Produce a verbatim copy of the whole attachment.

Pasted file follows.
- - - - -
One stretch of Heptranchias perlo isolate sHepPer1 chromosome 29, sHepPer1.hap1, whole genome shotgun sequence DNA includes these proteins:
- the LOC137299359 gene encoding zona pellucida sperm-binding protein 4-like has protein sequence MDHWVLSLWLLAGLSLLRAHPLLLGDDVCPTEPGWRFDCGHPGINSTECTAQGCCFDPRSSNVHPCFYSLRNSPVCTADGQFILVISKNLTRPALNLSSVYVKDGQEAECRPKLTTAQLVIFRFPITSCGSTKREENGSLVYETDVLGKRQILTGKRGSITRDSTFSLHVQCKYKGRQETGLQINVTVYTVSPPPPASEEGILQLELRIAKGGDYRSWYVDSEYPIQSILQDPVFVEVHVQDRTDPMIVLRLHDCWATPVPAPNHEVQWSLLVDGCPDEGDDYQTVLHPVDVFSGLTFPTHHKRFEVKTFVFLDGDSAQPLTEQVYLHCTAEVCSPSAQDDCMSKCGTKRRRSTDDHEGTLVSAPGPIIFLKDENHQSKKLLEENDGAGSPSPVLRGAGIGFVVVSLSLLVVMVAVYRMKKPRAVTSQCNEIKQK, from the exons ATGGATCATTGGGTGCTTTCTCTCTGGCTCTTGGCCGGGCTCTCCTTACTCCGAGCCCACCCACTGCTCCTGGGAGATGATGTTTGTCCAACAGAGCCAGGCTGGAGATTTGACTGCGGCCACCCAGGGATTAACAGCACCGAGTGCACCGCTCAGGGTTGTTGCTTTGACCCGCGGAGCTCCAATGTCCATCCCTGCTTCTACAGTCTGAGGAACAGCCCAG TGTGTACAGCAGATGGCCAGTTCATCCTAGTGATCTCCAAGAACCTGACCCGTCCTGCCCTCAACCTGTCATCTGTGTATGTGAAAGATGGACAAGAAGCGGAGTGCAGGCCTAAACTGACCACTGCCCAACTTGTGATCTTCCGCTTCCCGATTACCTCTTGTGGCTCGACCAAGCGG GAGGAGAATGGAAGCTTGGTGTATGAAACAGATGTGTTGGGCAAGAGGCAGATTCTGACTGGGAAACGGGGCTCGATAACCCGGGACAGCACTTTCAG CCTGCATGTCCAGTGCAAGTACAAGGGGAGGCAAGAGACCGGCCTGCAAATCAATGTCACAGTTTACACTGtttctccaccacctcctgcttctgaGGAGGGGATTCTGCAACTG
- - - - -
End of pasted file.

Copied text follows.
One stretch of Heptranchias perlo isolate sHepPer1 chromosome 29, sHepPer1.hap1, whole genome shotgun sequence DNA includes these proteins:
- the LOC137299359 gene encoding zona pellucida sperm-binding protein 4-like has protein sequence MDHWVLSLWLLAGLSLLRAHPLLLGDDVCPTEPGWRFDCGHPGINSTECTAQGCCFDPRSSNVHPCFYSLRNSPVCTADGQFILVISKNLTRPALNLSSVYVKDGQEAECRPKLTTAQLVIFRFPITSCGSTKREENGSLVYETDVLGKRQILTGKRGSITRDSTFSLHVQCKYKGRQETGLQINVTVYTVSPPPPASEEGILQLELRIAKGGDYRSWYVDSEYPIQSILQDPVFVEVHVQDRTDPMIVLRLHDCWATPVPAPNHEVQWSLLVDGCPDEGDDYQTVLHPVDVFSGLTFPTHHKRFEVKTFVFLDGDSAQPLTEQVYLHCTAEVCSPSAQDDCMSKCGTKRRRSTDDHEGTLVSAPGPIIFLKDENHQSKKLLEENDGAGSPSPVLRGAGIGFVVVSLSLLVVMVAVYRMKKPRAVTSQCNEIKQK, from the exons ATGGATCATTGGGTGCTTTCTCTCTGGCTCTTGGCCGGGCTCTCCTTACTCCGAGCCCACCCACTGCTCCTGGGAGATGATGTTTGTCCAACAGAGCCAGGCTGGAGATTTGACTGCGGCCACCCAGGGATTAACAGCACCGAGTGCACCGCTCAGGGTTGTTGCTTTGACCCGCGGAGCTCCAATGTCCATCCCTGCTTCTACAGTCTGAGGAACAGCCCAG TGTGTACAGCAGATGGCCAGTTCATCCTAGTGATCTCCAAGAACCTGACCCGTCCTGCCCTCAACCTGTCATCTGTGTATGTGAAAGATGGACAAGAAGCGGAGTGCAGGCCTAAACTGACCACTGCCCAACTTGTGATCTTCCGCTTCCCGATTACCTCTTGTGGCTCGACCAAGCGG GAGGAGAATGGAAGCTTGGTGTATGAAACAGATGTGTTGGGCAAGAGGCAGATTCTGACTGGGAAACGGGGCTCGATAACCCGGGACAGCACTTTCAG CCTGCATGTCCAGTGCAAGTACAAGGGGAGGCAAGAGACCGGCCTGCAAATCAATGTCACAGTTTACACTGtttctccaccacctcctgcttctgaGGAGGGGATTCTGCAACTG